War on Terrorism

Wednesday, October 04, 2006

Cooperation Leads to Progress, Prosperity in Central America

By Kathleen T. Rhem

MANAGUA, Nicaragua, Oct. 3, 2006 – Twenty years ago, Central America was riddled with fighting among its countries. Today, progress and growing prosperity define the region, Defense Secretary Donald H. Rumsfeld said here yesterday at a Defense Ministers of the Americas conference. "International cooperation is the promise of this new century, which is why conferences such as this can be so valuable," he said in brief remarks to the assembled delegations of 33 countries in attendance.

Rumsfeld stressed that
terrorism is everybody's problem and that no country can fight that threat on its own. "Almost every minister here ... has attested to that fact," he said.

The secretary said the Sept. 11, 2001, attacks weren't just targeting the United States, "but civilization itself and, with it, the international system that supports security, freedom and the promise of growing prosperity for our people."

A common theme of remarks from various defense ministers from Western Hemisphere nations was cooperation and coordination.
Navy Adm. Timothy Keating, commander of North American Aerospace Defense Command and U.S. Northern Command, told a small group of reporters that remarks from the ministers were "reassuringly similar and supportive."

Countries recognize that problems like narcotics trafficking and organized crime know no borders, so regional cooperation is the only way to defeat them. "The folks down here are emphasizing that it's not one unit alone that can do it, whether it be diplomatic or
military or economic or social or medical," Keating said. "It's a system of systems, and it's collaboration and cooperation."

In his speech, Rumsfeld called these illegal enterprises "anti-social elements" and said they have a common thread. "They destroy faith in government by casting a dark shadow on the democratic process and by eroding economic opportunities for our people.
"They are destabilizing forces in a part of the world that has worked so hard and suffered so much bloodshed to trade dictatorships and civil war for democracy and stability," he said.

Some countries in Latin American have had great success fighting narcoterrorists and organized gangs and are now sharing that expertise with their neighbors. Some are even considering using their hard-earned expertise to help countries outside their region, including Afghanistan and Iraq.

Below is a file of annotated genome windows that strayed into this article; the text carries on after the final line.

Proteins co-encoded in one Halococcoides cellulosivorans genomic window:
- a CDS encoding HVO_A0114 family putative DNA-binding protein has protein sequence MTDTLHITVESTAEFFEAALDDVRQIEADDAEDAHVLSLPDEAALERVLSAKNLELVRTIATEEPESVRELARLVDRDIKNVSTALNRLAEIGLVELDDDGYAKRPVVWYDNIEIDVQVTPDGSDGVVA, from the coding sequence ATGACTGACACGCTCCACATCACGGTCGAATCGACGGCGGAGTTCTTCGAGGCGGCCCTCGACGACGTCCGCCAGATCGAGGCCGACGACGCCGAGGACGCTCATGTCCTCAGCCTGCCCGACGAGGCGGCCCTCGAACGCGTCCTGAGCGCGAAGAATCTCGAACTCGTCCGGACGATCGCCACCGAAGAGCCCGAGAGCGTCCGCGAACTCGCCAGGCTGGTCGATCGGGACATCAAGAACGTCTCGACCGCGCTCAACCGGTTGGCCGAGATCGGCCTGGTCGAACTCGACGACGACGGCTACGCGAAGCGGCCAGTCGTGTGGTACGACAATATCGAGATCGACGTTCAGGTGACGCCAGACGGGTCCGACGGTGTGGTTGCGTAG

Maj. Gen. Omar Halleslevens, chief of the Nicaraguan
army, said today that his country would send troops with mine-clearing expertise to Afghanistan if asked to do so.

U.S. Army Gen. Bantz Craddock said officials are working with Colombia to send forces from that country to Iraq to help the Iraqis devise ways to better protect their oil pipelines and other infrastructure from terrorist attacks. Craddock has been commander of U.S. Southern Command, which has responsibility for military operations in Latin America, for nearly two years. He is set to give up his SOUTHCOM command and take over U.S. European Command later this month.

"(Some Latin American countries) have enormous expertise, and they have worked through many of those challenges," he said. "Now there's an opportunity where they may see a chance to help other countries overcome the problems they have faced in the past. Wherever we can, we're going to help do that."

Interagency cooperation within individual countries is important, as well, Keating said. Since it stood up four years ago, NORTHCOM has become effective at cooperating with other countries and other U.S. government agencies, and the command's leaders are working to share these lessons with other countries in the hemisphere.

"NORTHCOM has a lot of good ideas to share with these countries, ways to combat terrorism, ways that we work with the Department of
Homeland Security, FBI, CIA, all the interagency partners and state and local partners, and increasingly with commercial partners," he said, noting that commercial shipping companies are anxious to ensure their containers are secure.

"So we, working with the Department of
Homeland Security, have kind of a playbook, and we're happy to share that information with countries down here," Keating said.

In remarks opening the ceremony, Nicaraguan President Enrique Bolanos noted how important security is to prosperity. "National security is inseparable from sustainable development," he said.

"I believe that it's a simple equation: more security is equal to more investment, which is equal to more jobs, which is equal to less poverty, which is equal to more well-being, which is what we want," he said through a translator.

In his comments later, Rumsfeld echoed the sentiment. "Too often people fail to realize just how closely connected security is to democracy and to free markets," he said. "It is up to us to communicate to our legislatures and our citizens how open economies, effective security and responsive democratic institutions all contribute each in their own way to national, regional and hemispheric stability."

Rumsfeld, who has traveled extensively in Latin America during his time as defense secretary, said cooperation among nations here is better than ever. "It is very clear that the cohesion and the cooperation -- real cooperation among these countries -- is greater today than I have seen it in the past six years," he said. "It is particularly true in Central America."

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